We discuss what we have observed during the birdwatching sessions, I ask them to share interesting observations or behaviour they noticed. I have noticed that children, especially those from rural areas, can be quite reserved compared to their urban counterparts. Urban kids may display more confidence or familiarity with these types of sessions, whereas rural children might be quieter and require a more gentle approach to encourage their participation. However, over time, as they become more comfortable with the activities and environment, I have witnessed remarkable progress in their abilities.

With consistent exposure to birdwatching and nature, I have seen children develop impressive skills, such as maintaining bird lists, creating bird paintings, and identifying bird calls. These achievements often arise from their regular excursions and exposure to nature. While it might not happen in a single session, the children gradually gain a deeper appreciation for the fascinating world of birds and wildlife. Overall, the impact of the birdwatching sessions on individual children might not be immediately apparent, but over time, there is a growing sense of interest and awareness of the wonders of nature, along with the retention of knowledge shared during our discussions.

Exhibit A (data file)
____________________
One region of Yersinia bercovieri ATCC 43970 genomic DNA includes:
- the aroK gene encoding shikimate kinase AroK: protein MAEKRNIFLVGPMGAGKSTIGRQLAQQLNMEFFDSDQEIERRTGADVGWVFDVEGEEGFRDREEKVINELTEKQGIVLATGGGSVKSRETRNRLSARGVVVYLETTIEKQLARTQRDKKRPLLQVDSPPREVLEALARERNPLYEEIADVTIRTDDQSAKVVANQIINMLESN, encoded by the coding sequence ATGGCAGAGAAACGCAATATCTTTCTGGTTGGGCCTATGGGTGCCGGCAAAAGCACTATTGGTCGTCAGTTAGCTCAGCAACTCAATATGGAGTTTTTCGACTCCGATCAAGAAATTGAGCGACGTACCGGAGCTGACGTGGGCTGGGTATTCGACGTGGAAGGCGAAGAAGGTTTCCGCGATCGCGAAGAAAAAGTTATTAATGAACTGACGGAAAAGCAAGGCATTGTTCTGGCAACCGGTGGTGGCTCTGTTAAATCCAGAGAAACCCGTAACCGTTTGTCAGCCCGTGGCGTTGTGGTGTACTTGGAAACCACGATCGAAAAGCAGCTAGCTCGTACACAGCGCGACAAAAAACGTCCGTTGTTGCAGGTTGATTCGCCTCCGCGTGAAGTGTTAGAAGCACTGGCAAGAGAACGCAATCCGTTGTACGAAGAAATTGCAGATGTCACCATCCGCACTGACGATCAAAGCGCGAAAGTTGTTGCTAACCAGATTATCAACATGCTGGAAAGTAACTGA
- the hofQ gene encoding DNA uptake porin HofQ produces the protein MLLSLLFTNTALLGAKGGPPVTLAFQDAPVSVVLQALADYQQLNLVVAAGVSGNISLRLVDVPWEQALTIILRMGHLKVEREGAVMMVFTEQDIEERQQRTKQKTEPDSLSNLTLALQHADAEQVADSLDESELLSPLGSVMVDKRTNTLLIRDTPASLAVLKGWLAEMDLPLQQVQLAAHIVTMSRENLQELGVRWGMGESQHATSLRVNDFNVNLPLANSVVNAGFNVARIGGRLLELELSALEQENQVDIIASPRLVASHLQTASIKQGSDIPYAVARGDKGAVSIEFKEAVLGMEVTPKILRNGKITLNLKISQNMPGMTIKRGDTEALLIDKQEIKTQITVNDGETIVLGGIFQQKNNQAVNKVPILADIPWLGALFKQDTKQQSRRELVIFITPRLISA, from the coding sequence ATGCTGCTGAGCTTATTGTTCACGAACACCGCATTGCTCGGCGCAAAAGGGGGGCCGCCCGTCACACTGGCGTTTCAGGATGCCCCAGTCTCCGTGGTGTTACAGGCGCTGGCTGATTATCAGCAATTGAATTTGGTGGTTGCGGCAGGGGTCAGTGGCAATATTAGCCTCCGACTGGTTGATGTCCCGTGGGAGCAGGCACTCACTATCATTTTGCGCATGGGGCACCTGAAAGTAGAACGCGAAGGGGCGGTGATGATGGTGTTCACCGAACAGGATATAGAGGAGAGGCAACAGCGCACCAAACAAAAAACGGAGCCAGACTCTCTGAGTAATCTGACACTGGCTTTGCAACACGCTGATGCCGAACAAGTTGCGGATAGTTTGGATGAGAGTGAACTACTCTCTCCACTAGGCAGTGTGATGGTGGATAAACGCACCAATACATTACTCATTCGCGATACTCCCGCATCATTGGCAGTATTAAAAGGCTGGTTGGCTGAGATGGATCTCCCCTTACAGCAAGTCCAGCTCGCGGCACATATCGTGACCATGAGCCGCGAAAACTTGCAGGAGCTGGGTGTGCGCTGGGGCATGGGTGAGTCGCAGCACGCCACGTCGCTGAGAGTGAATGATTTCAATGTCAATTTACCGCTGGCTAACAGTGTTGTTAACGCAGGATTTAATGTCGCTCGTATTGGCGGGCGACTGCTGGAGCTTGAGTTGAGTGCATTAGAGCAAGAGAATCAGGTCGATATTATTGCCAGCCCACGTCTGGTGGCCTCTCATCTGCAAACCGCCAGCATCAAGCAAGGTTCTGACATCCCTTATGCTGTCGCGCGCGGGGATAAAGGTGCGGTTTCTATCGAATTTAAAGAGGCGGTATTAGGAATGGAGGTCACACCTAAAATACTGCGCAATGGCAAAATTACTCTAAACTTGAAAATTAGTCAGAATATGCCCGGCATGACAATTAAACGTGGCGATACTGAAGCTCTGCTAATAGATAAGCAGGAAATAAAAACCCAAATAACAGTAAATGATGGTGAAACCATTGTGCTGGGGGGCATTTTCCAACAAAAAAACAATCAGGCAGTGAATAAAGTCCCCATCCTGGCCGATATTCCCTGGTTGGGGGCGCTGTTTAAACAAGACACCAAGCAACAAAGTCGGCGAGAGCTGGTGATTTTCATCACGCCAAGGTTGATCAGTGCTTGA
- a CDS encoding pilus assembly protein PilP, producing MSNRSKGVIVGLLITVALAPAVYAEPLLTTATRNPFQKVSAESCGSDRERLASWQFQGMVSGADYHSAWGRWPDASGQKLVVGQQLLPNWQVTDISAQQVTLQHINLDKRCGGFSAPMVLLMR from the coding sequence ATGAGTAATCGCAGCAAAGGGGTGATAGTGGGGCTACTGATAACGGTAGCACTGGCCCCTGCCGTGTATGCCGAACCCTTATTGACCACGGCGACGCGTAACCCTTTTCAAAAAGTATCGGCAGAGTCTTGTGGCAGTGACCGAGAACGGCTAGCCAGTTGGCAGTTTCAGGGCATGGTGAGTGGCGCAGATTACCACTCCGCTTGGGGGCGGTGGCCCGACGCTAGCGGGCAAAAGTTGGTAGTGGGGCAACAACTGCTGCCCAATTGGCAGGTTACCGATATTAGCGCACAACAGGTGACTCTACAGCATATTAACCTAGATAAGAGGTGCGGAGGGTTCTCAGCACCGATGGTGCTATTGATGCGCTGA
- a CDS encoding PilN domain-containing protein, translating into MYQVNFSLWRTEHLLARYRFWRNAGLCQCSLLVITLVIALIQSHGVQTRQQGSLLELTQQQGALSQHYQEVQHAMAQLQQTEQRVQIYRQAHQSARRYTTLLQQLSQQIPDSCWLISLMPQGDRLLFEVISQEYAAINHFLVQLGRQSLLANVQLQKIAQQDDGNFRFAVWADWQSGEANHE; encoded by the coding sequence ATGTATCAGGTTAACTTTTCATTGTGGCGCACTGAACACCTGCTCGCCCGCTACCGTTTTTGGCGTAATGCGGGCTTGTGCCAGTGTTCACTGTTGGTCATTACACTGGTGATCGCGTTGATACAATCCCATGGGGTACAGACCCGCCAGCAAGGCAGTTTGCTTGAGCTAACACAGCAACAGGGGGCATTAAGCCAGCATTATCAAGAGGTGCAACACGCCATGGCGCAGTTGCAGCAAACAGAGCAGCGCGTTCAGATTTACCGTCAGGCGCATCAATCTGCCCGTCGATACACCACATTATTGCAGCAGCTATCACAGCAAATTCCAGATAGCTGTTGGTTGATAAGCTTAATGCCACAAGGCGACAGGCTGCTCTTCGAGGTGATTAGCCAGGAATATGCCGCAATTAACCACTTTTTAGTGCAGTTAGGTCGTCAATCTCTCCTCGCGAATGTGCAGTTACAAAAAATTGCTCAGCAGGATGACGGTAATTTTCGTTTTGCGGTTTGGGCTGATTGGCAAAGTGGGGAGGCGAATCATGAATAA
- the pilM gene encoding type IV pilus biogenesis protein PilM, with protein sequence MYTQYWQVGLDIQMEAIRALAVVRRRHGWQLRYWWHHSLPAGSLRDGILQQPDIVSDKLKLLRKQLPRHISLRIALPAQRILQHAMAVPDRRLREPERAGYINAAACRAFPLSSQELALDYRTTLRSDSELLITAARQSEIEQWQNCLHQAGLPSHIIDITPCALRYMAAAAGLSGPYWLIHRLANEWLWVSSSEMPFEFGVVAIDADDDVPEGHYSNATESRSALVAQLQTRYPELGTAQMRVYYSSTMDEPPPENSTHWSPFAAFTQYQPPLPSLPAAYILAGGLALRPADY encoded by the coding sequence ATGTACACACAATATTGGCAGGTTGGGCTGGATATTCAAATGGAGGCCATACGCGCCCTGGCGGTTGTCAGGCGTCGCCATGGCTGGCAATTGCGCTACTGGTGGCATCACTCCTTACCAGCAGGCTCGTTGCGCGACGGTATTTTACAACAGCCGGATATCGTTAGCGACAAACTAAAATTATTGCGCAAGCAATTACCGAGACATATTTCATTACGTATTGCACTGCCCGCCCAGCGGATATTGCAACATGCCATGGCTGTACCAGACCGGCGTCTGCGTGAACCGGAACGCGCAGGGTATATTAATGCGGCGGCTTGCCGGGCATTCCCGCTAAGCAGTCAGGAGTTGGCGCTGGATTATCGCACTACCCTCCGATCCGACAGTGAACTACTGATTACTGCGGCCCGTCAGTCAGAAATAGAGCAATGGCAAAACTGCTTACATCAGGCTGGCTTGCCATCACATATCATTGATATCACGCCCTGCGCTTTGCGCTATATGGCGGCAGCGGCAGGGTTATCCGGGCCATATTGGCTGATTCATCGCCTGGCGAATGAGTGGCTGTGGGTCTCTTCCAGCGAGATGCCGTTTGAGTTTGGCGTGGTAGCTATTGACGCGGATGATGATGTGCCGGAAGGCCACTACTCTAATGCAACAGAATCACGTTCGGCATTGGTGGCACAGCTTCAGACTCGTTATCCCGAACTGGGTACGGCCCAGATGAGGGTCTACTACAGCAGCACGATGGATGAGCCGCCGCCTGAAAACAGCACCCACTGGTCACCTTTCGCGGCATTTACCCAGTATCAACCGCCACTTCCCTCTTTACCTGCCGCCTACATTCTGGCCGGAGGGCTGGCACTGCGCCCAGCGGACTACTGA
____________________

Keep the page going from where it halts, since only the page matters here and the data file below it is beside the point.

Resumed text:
Movement-based activities with children and adults, at the Aravalli Biodiversity Park, Gurugram.
Photo: Rama Lakshmi Dhavala

What message would you have for your fellow educators, or somebody starting out in their nature education journey?
Nature educators can be broadly categorised into two groups. Individuals who have a passion for nature, including scientists, researchers, they are adept at species identification. The second group consists of trained educators/teachers interested in nature, they excel in employing effective teaching method, however, might feel inadequate in their nature knowledge.

I fall in the first category. We should move away from a focus on identification. I feel honing our pedagogical skills can lead to a more inclusive and engaging learning experience for all. For educators who feel less confident about their knowledge of nature, I think that depth is more crucial than breadth. Educators possess valuable teaching skills, and that strength can compensate for any perceived gaps in their identification abilities. 

Both groups have much to learn from each other. By exchanging knowledge and methods we can enrich the impact of our work. It’s essential to work with the resources available and continue to improve as educators, ultimately promoting a greater understanding and love for nature among their audiences.